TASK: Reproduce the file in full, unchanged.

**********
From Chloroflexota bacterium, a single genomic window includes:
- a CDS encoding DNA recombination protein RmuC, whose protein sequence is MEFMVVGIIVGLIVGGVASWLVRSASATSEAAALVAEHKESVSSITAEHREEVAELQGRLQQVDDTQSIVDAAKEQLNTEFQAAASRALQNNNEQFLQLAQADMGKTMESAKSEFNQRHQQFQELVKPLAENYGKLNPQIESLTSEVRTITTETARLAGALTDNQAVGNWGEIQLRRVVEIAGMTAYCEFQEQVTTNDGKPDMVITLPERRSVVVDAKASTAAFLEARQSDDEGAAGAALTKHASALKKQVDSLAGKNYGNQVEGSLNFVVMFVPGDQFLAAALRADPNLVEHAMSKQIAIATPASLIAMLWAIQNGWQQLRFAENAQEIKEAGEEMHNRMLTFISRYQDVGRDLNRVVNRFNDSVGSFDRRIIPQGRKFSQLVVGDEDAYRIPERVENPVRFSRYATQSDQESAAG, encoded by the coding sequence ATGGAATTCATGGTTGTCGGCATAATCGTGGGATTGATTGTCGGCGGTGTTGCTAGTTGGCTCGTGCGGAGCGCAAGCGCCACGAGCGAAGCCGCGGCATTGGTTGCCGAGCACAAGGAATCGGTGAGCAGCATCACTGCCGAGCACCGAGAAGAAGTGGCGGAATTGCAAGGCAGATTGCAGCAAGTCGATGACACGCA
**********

From Chloroflexota bacterium, a single genomic window includes:
- a CDS encoding DNA recombination protein RmuC, whose protein sequence is MEFMVVGIIVGLIVGGVASWLVRSASATSEAAALVAEHKESVSSITAEHREEVAELQGRLQQVDDTQSIVDAAKEQLNTEFQAAASRALQNNNEQFLQLAQADMGKTMESAKSEFNQRHQQFQELVKPLAENYGKLNPQIESLTSEVRTITTETARLAGALTDNQAVGNWGEIQLRRVVEIAGMTAYCEFQEQVTTNDGKPDMVITLPERRSVVVDAKASTAAFLEARQSDDEGAAGAALTKHASALKKQVDSLAGKNYGNQVEGSLNFVVMFVPGDQFLAAALRADPNLVEHAMSKQIAIATPASLIAMLWAIQNGWQQLRFAENAQEIKEAGEEMHNRMLTFISRYQDVGRDLNRVVNRFNDSVGSFDRRIIPQGRKFSQLVVGDEDAYRIPERVENPVRFSRYATQSDQESAAG, encoded by the coding sequence ATGGAATTCATGGTTGTCGGCATAATCGTGGGATTGATTGTCGGCGGTGTTGCTAGTTGGCTCGTGCGGAGCGCAAGCGCCACGAGCGAAGCCGCGGCATTGGTTGCCGAGCACAAGGAATCGGTGAGCAGCATCACTGCCGAGCACCGAGAAGAAGTGGCGGAATTGCAAGGCAGATTGCAGCAAGTCGATGACACGCA